It will help you to know how the questions should be answered and how fast you need to move on from each one.

Step 3. Practice Under Test Conditions

A recognized pressure in cognitive ability tests is the timing. For almost all test publishers, time constraints mean that you will not have much time to answer each question and you want to make sure that you give yourself the opportunity to answer as many as possible.

If your practice tests are not timed, it might be a good idea to use a stopwatch.

Take the number of questions and work out how much time you can spend on each during your practice – you will probably find that you have much less time than you originally thought.

Make sure that your practice time is spent somewhere quiet where you will not be disturbed. Practice should mimic what the actual test will be like as much as possible to be effective.

Step 4. Work on Your Weaknesses

As the cognitive ability tests will move from one subject to another throughout the test, you are likely to come across more than one question that will test you on areas where you might not be as strong.

You can (in some assessments) skip questions and come back to them later. However, with the time constraint, it is a safer bet to answer every question to the best of your ability as you go along.

If, during your practice, you realize there are questions that you do need to become faster or stronger on, try and focus your practice on them.

Find solving strategies that allow you to work out the answers quickly, like elimination or targeted reading.

Step 5. Read Every Question Carefully

Although you might find that the question seems obvious, wasting the opportunity for a correct answer by rushing is never a good idea.

Make sure you read the question carefully so that you understand what it is asking before you try and answer. Don’t allow the time pressure to rush you when you need to consider details.

Step 6. Don't Apply Outside Knowledge

All the information you need to answer correctly is provided in the question, and that means you need to take what you are presented with as the truth – even if you know differently.

Basic knowledge of language and vocabulary, math and mechanical principles (if necessary) will be enough to give you the tools to answer cognitive ability questions.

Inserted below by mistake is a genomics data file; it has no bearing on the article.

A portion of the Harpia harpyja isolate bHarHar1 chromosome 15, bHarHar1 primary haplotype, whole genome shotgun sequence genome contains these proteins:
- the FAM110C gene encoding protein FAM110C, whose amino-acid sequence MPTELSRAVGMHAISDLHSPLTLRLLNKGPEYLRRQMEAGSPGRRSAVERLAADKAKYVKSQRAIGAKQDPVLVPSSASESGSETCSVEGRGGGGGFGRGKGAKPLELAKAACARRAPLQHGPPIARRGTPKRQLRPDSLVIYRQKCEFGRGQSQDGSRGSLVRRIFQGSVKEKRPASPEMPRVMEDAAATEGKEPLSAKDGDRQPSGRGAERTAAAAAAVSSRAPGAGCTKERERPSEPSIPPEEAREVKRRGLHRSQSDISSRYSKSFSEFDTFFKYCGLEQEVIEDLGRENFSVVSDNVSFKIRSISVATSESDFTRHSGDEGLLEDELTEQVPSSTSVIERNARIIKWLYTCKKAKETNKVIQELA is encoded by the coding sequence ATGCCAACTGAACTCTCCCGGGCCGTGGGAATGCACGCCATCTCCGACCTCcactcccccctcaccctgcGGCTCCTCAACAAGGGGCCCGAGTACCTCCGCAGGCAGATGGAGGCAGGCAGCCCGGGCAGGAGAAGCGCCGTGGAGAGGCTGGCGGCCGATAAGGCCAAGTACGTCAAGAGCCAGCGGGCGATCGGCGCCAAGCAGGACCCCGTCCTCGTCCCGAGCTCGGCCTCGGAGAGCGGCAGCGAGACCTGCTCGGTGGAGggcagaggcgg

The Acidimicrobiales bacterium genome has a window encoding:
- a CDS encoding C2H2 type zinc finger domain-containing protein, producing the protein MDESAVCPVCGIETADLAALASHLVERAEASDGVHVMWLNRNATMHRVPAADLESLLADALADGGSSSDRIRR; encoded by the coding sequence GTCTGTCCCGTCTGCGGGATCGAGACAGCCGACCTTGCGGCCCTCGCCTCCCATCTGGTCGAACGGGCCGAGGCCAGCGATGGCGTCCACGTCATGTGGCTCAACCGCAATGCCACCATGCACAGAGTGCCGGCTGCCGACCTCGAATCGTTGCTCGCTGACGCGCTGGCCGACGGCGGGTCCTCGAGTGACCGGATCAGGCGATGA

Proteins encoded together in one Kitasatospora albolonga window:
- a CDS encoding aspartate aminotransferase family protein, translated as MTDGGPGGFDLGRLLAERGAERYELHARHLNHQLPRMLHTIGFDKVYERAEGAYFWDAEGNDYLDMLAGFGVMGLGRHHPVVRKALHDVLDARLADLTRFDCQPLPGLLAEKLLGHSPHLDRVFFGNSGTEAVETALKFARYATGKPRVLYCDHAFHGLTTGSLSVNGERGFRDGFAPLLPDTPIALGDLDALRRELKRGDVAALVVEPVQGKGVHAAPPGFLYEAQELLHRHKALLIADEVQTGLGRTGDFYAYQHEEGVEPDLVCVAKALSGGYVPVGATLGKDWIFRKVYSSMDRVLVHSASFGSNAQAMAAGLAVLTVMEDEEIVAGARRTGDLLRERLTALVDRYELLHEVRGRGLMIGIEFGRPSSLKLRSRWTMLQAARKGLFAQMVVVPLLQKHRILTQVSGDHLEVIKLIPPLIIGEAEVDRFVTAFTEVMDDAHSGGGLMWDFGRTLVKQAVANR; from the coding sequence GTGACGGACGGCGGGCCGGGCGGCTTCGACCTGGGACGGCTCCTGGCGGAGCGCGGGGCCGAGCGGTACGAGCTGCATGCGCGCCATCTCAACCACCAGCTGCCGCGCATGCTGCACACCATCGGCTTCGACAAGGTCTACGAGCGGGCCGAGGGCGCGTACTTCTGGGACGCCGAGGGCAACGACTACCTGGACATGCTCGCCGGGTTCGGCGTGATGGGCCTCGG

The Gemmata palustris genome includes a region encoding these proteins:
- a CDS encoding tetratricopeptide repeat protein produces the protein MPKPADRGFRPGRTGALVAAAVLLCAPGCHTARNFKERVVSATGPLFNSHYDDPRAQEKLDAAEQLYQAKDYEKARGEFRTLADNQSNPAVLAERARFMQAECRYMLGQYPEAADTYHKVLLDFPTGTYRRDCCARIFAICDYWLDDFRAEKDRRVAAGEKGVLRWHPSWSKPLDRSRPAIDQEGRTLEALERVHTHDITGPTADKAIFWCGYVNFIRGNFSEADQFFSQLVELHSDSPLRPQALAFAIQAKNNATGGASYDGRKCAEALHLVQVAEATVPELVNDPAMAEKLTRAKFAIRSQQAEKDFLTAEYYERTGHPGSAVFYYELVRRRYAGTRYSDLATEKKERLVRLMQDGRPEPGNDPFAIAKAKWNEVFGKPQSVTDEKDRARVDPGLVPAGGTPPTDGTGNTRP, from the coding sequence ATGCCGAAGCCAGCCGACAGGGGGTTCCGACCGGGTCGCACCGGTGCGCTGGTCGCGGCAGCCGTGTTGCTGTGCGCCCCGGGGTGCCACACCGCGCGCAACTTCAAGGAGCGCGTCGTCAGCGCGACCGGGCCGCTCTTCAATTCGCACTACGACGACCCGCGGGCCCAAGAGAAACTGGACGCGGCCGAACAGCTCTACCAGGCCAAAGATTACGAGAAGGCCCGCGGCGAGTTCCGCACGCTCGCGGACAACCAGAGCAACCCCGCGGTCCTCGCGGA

How to Improve Cognitive Ability in 2024

There are some steps that you can take to improve your cognitive ability in day-to-day life outside of practicing for a test.

Some of them are simple, basic changes to your outlook and routine that can really make a difference.

Health and Wellbeing

Your body is a biomechanical machine, and as such, it needs the right fuel to perform well. This means that, for best results, focus on what you are putting into your body.

Eat well (and regularly), focusing on oily fish and leafy green vegetables, and make sure you stay hydrated.

Sleep is so important to cognitive ability. It helps to give you energy and improve your memory.

Minimize stress, as cortisol produced by stressful situations can actually impair brain function.

Don’t forget to exercise. Aerobic exercise is great for improving oxygen circulation around the body and to the brain – great for a healthy mind. The endorphins from an exercise session can also help battle stress and aid sleep.

Cultivate a Growth Mindset

Getting into a development phase can be difficult but cultivating a growth mindset can help you believe that you can achieve anything.

Your brain is always developing – that is not something that stops in childhood – so get out of your comfort zone and learn something new. This could be a new language, for example, or a new hobby like playing a musical instrument.

Practice Brain Exercises

Brain exercises don’t need fancy equipment or a gym. You can practice working more with your brain by completing crosswords and sudoku puzzles or playing strategy-based board games.

Reading books will expand your vocabulary and help you think critically about passages of text, and if you need to grow your logic skills, then chess is a great game to play.

Think outside the box and play strategy video games, or write a novel, poetry or song lyrics.

Develop Your Ability to Focus

Focus is a skill that is really important and often overlooked – but if you can hone your focus on the task at hand, you will find that you can work through cognitive ability tests quickly and efficiently without distractions.

However you choose to focus, such as by wearing headphones to shut out extraneous noise, keep practicing. Try and use more senses to increase your understanding – read aloud, make notes or listen to audio clips.

Final Thoughts

Cognitive ability tests are quick and simple pre-employment assessment tools. They can be used to cut down a potential hiring pool in a way that removes unconscious bias and offers an objective snapshot of the general intelligence of the candidate.

Although tests vary according to publisher and industry, they all cover a number of subjects in a short space of time, needing fast reactions and quick calculations to be successful.

Although they do not need any specific knowledge, it is always a good idea to thoroughly practice before a cognitive ability test so that you are familiar with the layout and to ensure that you have efficient strategies for answering questions.

Cognitive ability tests are not the only way a candidate’s suitability for a role is assessed, but good performance in them will help to show you are a good fit.